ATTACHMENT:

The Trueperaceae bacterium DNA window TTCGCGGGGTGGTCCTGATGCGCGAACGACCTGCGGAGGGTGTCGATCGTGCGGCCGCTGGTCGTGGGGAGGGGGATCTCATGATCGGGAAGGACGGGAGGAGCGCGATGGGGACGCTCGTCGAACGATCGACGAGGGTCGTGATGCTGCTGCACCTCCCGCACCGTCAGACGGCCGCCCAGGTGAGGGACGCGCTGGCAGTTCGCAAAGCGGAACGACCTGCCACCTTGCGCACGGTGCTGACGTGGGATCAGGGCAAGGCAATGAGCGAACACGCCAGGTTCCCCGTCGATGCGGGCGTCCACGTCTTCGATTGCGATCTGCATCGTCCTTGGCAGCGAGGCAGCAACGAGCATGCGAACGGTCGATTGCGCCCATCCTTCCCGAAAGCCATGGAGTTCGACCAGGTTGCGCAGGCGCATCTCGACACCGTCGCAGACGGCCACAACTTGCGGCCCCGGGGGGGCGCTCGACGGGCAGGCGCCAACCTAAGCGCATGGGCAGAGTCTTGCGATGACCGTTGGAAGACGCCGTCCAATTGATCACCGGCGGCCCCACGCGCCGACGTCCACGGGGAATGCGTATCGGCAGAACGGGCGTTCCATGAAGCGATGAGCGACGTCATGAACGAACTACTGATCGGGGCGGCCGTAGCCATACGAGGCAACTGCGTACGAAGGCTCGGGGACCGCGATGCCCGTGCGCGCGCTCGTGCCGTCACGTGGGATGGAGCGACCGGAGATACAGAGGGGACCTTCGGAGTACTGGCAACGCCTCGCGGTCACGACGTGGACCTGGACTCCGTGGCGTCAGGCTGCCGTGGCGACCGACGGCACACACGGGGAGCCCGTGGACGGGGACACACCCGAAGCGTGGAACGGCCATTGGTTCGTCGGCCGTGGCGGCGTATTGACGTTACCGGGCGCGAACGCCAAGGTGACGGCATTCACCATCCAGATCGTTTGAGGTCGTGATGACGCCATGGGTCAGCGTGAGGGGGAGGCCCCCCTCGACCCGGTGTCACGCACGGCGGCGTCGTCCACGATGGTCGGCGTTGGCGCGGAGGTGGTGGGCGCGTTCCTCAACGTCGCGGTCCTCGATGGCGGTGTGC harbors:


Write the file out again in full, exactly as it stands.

The Trueperaceae bacterium DNA window TTCGCGGGGTGGTCCTGATGCGCGAACGACCTGCGGAGGGTGTCGATCGTGCGGCCGCTGGTCGTGGGGAGGGGGATCTCATGATCGGGAAGGACGGGAGGAGCGCGATGGGGACGCTCGTCGAACGATCGACGAGGGTCGTGATGCTGCTGCACCTCCCGCACCGTCAGACGGCCGCCCAGGTGAGGGACGCGCTGGCAGTTCGCAAAGCGGAACGACCTGCCACCTTGCGCACGGTGCTGACGTGGGATCAGGGCAAGGCAATGAGCGAACACGCCAGGTTCCCCGTCGATGCGGGCGTCCACGTCTTCGATTGCGATCTGCATCGTCCTTGGCAGCGAGGCAGCAACGAGCATGCGAACGGTCGATTGCGCCCATCCTTCCCGAAAGCCATGGAGTTCGACCAGGTTGCGCAGGCGCATCTCGACACCGTCGCAGACGGCCACAACTTGCGGCCCCGGGGGGGCGCTCGACGGGCAGGCGCCAACCTAAGCGCATGGGCAGAGTCTTGCGATGACCGTTGGAAGACGCCGTCCAATTGATCACCGGCGGCCCCACGCGCCGACGTCCACGGGGAATGCGTATCGGCAGAACGGGCGTTCCATGAAGCGATGAGCGACGTCATGAACGAACTACTGATCGGGGCGGCCGTAGCCATACGAGGCAACTGCGTACGAAGGCTCGGGGACCGCGATGCCCGTGCGCGCGCTCGTGCCGTCACGTGGGATGGAGCGACCGGAGATACAGAGGGGACCTTCGGAGTACTGGCAACGCCTCGCGGTCACGACGTGGACCTGGACTCCGTGGCGTCAGGCTGCCGTGGCGACCGACGGCACACACGGGGAGCCCGTGGACGGGGACACACCCGAAGCGTGGAACGGCCATTGGTTCGTCGGCCGTGGCGGCGTATTGACGTTACCGGGCGCGAACGCCAAGGTGACGGCATTCACCATCCAGATCGTTTGAGGTCGTGATGACGCCATGGGTCAGCGTGAGGGGGAGGCCCCCCTCGACCCGGTGTCACGCACGGCGGCGTCGTCCACGATGGTCGGCGTTGGCGCGGAGGTGGTGGGCGCGTTCCTCAACGTCGCGGTCCTCGATGGCGGTGTGC harbors: